Thursday, October 07, 2010

Slow recovery?

Wow.  Back in March of last year I wrote about the dip in vehicle miles driven.

I went back to the source of the data, the DOT Traffic Volume Trends page, and got the new chart.

My point in my original post was that it seemed that nothing could stop the expansion of vehicle miles.  It seemed that the Great Recession really did.

It also seems that we are, indeed, having a very slow recovery - certainly in the context of the past 25 years.

Steven Lopez - Real estate

The Freakonomics blog has a section entitled, "Stuff We Were Not Paid to Endorse".  This is my version of this.  Steven does not know that I am writing this, nor has he asked for any feedback like this of any kind.

I am writing this because I feel it is my duty, in the grand universe of karma, to express my views about our recent real estate agent, Steven Lopez.  My wife and I recently purchased a home, after looking for almost a year and a half. 

I am hereby announcing to anyone looking at purchasing property in the Los Angeles area, that Steven Lopez is, hands-down, the single greatest real estate agent I have ever come across.  Period.

It is hard to even list all of the ways that Steven has helped us.  The primary difference between Steven and other agents we know of is that Steven's primary goal was to ensure the best outcome for us, rather than the best outcome for him.  This attitude pervaded everything he did, from the homes he suggested we pursue (and the ones he suggested we not pursue), to the valuations of the homes he provided, to the suggestions he made for home repairs, to advice on whether or not a given home was worth pursuing.  His attitude always was that he was looking out for us, like a true agent should, and not looking to simply close a sale.  This gave us tremendous trust in Steven and we were able to work with him as a partner in all of our transactions.

Steven is also extremely knowledgeable and intelligent.  Real estate is the amalgamation of finance, law, negotiation, aesthetics, construction and life planning.  Steven knew a substantial amount about all of these subjects and was able to give us clear guidance in many matters.
He provided incredibly detailed analysis for property values, and, as someone who's quite comfortable running multiple regression analyses, I was pleased to see his detail and rationale.  He went the extra mile to ensure our offer was well received by the seller.  Steven brought in the right professionals to help us assess the cost of repairs and upgrades.

As someone who as participated in a number of financial transactions with companies, I have always been dismayed that the real estate industry falls far short on the level of professionalism and skill for these transactions.  Steven far exceeds the crowd and I urge anyone reading this, who has extremely exacting standards in their own profession and are looking to hire someone with similar qualities, to contact Steven.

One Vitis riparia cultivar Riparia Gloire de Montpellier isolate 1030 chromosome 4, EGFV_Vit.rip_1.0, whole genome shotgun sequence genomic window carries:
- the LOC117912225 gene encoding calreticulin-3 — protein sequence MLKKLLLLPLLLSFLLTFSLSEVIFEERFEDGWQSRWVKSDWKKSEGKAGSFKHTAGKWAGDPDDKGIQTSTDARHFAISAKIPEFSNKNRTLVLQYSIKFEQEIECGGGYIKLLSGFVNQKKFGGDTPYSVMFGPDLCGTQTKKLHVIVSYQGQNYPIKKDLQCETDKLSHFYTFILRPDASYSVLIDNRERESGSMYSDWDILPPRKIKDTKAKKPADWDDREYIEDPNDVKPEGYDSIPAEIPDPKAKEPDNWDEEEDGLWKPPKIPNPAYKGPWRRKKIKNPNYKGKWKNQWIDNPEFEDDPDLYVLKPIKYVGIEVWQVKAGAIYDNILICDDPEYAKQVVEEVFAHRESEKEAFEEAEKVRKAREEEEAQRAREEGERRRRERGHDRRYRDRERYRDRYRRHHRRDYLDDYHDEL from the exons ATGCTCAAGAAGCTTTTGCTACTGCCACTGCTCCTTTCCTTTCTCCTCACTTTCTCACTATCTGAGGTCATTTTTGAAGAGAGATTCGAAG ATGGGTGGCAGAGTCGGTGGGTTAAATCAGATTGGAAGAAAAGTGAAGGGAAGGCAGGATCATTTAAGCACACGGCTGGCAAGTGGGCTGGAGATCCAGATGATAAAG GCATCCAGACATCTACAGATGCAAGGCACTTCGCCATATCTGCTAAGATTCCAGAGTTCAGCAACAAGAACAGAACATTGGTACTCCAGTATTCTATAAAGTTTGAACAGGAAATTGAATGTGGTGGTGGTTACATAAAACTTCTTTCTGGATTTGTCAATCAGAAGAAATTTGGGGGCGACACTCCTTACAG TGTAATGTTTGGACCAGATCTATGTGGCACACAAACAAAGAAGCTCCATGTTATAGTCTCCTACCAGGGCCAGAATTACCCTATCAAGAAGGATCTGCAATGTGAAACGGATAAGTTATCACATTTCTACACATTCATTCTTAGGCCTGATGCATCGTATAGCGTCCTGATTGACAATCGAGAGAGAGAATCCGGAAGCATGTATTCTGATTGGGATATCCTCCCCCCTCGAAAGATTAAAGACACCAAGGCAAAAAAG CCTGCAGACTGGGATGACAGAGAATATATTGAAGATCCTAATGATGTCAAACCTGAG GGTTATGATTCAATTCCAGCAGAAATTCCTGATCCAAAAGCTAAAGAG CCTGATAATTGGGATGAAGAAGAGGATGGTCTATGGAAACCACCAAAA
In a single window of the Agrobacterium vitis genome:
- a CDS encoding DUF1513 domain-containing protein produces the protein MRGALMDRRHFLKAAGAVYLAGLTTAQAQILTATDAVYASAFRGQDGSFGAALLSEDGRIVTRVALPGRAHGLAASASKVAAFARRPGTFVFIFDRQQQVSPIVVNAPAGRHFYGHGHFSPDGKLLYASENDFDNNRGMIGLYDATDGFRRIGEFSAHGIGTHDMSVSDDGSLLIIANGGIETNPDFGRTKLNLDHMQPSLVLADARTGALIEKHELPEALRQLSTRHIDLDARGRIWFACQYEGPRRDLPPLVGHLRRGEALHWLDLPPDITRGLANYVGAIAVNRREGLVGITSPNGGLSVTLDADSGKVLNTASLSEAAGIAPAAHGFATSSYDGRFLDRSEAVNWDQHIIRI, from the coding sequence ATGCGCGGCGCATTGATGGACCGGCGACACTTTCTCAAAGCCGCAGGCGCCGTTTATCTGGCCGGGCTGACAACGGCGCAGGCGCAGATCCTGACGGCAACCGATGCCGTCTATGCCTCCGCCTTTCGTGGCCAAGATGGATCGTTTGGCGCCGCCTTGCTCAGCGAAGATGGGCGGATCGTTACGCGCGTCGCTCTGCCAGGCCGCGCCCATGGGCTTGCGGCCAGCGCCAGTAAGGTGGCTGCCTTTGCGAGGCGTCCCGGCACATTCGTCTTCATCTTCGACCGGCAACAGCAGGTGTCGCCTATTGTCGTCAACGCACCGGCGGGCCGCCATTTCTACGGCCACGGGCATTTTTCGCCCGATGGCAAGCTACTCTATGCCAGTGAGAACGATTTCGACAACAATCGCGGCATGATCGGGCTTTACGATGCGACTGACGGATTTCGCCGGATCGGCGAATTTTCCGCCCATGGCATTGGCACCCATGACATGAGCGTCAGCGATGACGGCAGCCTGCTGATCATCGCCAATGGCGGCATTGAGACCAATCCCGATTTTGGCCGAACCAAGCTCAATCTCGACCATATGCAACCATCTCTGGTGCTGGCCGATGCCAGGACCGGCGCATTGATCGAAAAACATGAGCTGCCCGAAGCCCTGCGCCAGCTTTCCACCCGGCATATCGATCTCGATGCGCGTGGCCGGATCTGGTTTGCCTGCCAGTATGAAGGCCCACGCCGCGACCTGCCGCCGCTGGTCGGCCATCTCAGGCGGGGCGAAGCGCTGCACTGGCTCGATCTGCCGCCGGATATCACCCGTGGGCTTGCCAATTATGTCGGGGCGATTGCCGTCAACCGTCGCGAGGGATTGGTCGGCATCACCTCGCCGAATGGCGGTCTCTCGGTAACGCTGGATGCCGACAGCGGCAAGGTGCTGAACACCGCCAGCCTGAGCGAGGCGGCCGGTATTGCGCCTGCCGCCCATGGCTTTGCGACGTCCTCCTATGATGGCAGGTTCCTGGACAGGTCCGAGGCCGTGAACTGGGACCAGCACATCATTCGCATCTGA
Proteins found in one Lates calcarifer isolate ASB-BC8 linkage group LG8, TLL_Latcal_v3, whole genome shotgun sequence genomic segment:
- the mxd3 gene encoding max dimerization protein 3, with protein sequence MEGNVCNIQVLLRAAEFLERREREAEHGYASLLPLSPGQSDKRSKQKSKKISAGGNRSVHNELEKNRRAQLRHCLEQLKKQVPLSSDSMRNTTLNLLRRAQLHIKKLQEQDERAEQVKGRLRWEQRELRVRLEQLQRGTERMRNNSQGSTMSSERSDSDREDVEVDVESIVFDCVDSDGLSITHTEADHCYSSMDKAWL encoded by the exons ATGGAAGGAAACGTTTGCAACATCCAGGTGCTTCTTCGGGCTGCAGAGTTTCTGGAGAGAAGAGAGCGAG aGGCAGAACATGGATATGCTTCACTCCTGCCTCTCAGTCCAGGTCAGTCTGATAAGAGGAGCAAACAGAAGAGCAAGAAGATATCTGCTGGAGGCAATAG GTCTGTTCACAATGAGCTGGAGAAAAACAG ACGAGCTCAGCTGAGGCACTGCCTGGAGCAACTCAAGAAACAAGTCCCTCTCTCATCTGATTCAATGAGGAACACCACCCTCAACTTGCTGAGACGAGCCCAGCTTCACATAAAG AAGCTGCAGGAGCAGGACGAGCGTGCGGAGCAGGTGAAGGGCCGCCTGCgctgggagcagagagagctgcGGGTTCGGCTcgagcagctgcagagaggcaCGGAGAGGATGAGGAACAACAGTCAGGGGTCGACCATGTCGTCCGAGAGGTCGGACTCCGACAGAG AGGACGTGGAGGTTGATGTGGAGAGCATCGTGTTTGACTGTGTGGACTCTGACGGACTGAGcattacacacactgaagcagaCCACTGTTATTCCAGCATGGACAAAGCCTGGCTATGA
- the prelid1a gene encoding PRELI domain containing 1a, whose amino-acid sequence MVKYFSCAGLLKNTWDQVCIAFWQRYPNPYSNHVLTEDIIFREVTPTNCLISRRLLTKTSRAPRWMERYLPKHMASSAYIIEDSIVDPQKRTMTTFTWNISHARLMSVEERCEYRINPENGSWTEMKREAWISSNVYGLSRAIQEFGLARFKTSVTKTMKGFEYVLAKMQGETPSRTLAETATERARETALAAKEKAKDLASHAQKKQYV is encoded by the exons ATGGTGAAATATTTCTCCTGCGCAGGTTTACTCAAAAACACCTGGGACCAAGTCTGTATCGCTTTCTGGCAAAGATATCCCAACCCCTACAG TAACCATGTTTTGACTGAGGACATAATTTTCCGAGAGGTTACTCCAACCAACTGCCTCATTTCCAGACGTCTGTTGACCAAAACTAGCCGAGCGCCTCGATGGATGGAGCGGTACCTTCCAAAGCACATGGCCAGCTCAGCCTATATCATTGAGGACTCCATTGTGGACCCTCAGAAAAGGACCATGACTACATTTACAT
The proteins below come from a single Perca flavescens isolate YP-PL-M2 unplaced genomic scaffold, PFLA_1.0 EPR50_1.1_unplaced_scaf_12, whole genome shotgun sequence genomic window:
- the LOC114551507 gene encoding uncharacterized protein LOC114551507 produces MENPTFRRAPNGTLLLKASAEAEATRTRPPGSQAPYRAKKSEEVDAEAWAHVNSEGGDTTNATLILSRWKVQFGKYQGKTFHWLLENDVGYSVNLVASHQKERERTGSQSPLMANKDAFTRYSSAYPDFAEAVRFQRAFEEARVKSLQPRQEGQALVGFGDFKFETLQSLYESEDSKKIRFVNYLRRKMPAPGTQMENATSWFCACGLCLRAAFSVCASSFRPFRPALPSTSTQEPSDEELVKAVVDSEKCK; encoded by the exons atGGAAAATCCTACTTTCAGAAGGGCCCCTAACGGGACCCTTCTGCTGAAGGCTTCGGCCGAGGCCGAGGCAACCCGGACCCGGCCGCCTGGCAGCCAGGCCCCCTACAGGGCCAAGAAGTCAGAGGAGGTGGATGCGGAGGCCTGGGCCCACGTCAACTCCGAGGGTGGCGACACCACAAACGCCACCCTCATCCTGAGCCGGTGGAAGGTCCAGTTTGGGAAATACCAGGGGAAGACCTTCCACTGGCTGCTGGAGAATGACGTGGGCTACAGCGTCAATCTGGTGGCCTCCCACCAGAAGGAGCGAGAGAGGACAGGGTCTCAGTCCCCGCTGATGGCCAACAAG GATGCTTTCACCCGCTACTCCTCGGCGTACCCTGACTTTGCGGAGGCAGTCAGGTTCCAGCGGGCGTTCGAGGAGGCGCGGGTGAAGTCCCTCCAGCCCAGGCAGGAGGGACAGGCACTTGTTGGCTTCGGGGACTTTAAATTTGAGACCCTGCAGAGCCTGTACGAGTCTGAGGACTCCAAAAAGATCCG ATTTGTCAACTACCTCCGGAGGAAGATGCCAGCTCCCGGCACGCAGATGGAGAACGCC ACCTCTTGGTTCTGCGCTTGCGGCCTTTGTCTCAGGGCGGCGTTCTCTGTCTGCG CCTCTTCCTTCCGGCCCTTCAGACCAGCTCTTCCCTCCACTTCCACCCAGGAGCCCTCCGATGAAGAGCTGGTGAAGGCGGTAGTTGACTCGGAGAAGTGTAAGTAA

We have had the experience of dealing with, on some level, about ten different real estate agents over the course of our life (some from this home purchase, some from others).  I had long come to the conclusion that they all add incredibly little value, and the best agent one could hope for is one that was simply not evil or corrupt and wasn't going to backstab you.  There are a number of reasons that I have a terribly low opinion of the real estate industry, but I believe the biggest flaw is the lack of a "repeated game".  Real estate, by its very nature, involves people moving.  So, good real estate agents are very rarely rewarded, if their best customers are now in another city.  Likewise, terrible real estate agents are rarely exposed.  This blog post attempts to correct some of that.

Wednesday, May 12, 2010

Energy Storage - the next "next big thing"

I had a great time at the ESA conference in Charlotte. The energy storage industry looks, to me, like renewable energy did in 2002. I think people are starting to understand that in order to meet the RPS targets that many states have demanded will require massive deployment of storage resources.

However, in other ways, it's not clear that this is like 2002 at all. It's more like solar in 2004 or fuel cells in 1996. There is so much interest in different technologies and everyone is trying something new. Just like solar has concentrating thermal-2-axis fresnel, dish (2-axis parabolic), 1-axis fresnel, 1-axis parabolic, monocrystalline silicon, polycrystalline silicon, front contact, back contact, triple junction, CIGS, thin film, concentrating PV, and many others, and just like fuel cells had companies developing PEM, phosphoric acid, solid oxide, direct methanol, molten carbonate and alkaline cells (and others if you start getting into metal air batteries), storage is seeing the same explosion of choice.

The established players are the battery companies. NJK, in Japan, has been selling Sodium Sulpher (NaS) for years to firm renewable capacity (due to policy decisions). Recently IPO'd A123 is moving from its transportation focus to sell utility scale battery solutions. Several other battery companies were also there.

The newcomers included flow batteries and flywheels. Beacon Power, of course had a strong presence, but it was neat to see other developments in flywheels by other early stage companies present.

With the ARRA funding now deployed and the ARPA-e storage grants getting underway, it will be very exciting to see what happens in the next 12 months. Given how things have been over the last 18 months, finding a sector that looks like 2004 is welcome indeed.

Friday, May 07, 2010

The Hook -Part II

I must say, flying is a great time for reading and blogging. I've never been able to get a lot of work done on a plane. I find that there really isn't enough room for me to spread out with my reports, and Excel sheets, and notepad and the like. However, I've discovered that typing on an iPhone is really quite reasonable given the space available (and this time I've gotten smart-I'm writing this on the Notepad and then I will paste it into Blogger later). 

So, I'd like to finish off with the second of the two important items of any pitch - the hook. Last time I talked about being prepared for the questions that people will ask to quickly discount or discredit you. This is time-saving behavior on their part because if you are worthy of being discredited it is better to find out quickly.